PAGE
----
Right ventricular failure

Right ventricular failure (RVF), also known as right-sided heart failure, occurs when the right ventricle of the heart cannot pump blood efficiently to the lungs to be oxygenated. 

Right heart failure, also known as right-sided heart failure, occurs when the right side of the heart is unable to pump blood effectively. 

The heart consists of two sides: the left side and the right side. 

The left side receives oxygenated blood from the lungs and pumps it to the rest of the body, while the right side receives deoxygenated blood from the body and pumps it to the lungs for oxygenation.

In right heart failure, the weakened right side of the heart is unable to adequately pump blood, leading to a buildup of fluid and congestion in the body, particularly in the veins, liver, and lower extremities. 

Common causes of right heart failure include left heart failure, chronic lung diseases, such as chronic obstructive pulmonary disease or pulmonary hypertension, heart valve disorders, and certain congenital heart defects.

Symptoms of right heart failure may include:

1. Peripheral edema

2. Hepatomegaly

3. Ascites

4. Jugular venous distention

5. Rapid weight gain:

6. Shortness of breath

7. Fatigue and weakness

8. Decreased urine output

9. Cyanosis

Treatment options for right heart failure depend on the underlying cause but may involve medications to manage fluid buildup, such as diuretics, medications to improve heart function, such as ACE inhibitors or beta-blockers, oxygen therapy, lifestyle modifications and in severe cases, surgical interventions like heart transplantation or the placement of a ventricular assist device.

The right ventricle plays a critical pathophysiological and prognostic role in left heart failure, pulmonary arterial hypertension, and severe acute respiratory distress syndrome..

Treatment for RVF typically focuses on addressing the underlying cause, such as treating heart or lung disease, reducing fluid buildup, and improving heart function.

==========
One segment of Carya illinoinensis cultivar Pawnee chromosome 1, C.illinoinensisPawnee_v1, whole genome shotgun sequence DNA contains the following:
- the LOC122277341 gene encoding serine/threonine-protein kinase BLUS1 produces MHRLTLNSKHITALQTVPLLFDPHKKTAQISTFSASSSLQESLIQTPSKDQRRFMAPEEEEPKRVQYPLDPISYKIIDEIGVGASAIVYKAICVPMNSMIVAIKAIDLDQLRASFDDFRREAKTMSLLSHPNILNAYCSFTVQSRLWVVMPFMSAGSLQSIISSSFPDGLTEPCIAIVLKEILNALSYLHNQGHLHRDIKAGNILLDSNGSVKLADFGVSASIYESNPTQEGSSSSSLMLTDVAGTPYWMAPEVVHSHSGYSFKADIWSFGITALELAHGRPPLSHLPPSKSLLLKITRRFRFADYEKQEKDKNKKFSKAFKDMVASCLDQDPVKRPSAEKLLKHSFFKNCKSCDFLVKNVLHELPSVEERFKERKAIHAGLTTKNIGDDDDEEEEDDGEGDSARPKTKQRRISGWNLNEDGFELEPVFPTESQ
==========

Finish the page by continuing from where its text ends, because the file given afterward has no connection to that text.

Some treatments include medications such as diuretics to reduce fluid buildup, oxygen therapy to improve breathing, and medications to improve heart function. 

In severe cases, surgical interventions such as heart valve replacement or transplantation may be necessary. 

The major determinants of right ventricular function include: preload, afterload, contractility, and lusitropy.

Mechanisms of RVF can be acute or chronic abnormalities of the right ventricular load-preload or afterload, or myocardial function,-contractility, and active relaxation (lusitropy).

In RVF these mechanisms frequently coexist.

RVF can be initiated or promoted by myocyte hypertrophy, fibrosis, Ischemia, neurohormonal activation, Inflammation, and shifts in metabolic substrates.

Chronic increased afterload from any cause resulting RVH, which initially adapts and is accompanied by increasing contractility and preserved stroke volume, achieved in part  by neural hormonal activation with increased adrenergic tone. 

Eventually, neurohormonal activation is maladaptive with reduced rate ventricular beta adrenergic receptor density, depletion of tissue adrenergic effects and failure of myocyte adenylate cyclase stimulation in response to beta agonists.

Overtime, right ventricular contractility declines, or afterload further increases, and the right ventricle dilates to maintain stroke volume.

Eventually, right ventricular ischemia, reduced right coronary artery flow, excessive oxygen demand exceeds supply, contractility declines, resulting  in the state of ventriculoarterial uncoupling and right ventricular failure.

Mechanical stress, ischemia, and neurohormonal activation, stimulate the production of cardiac fibroblast collagen.

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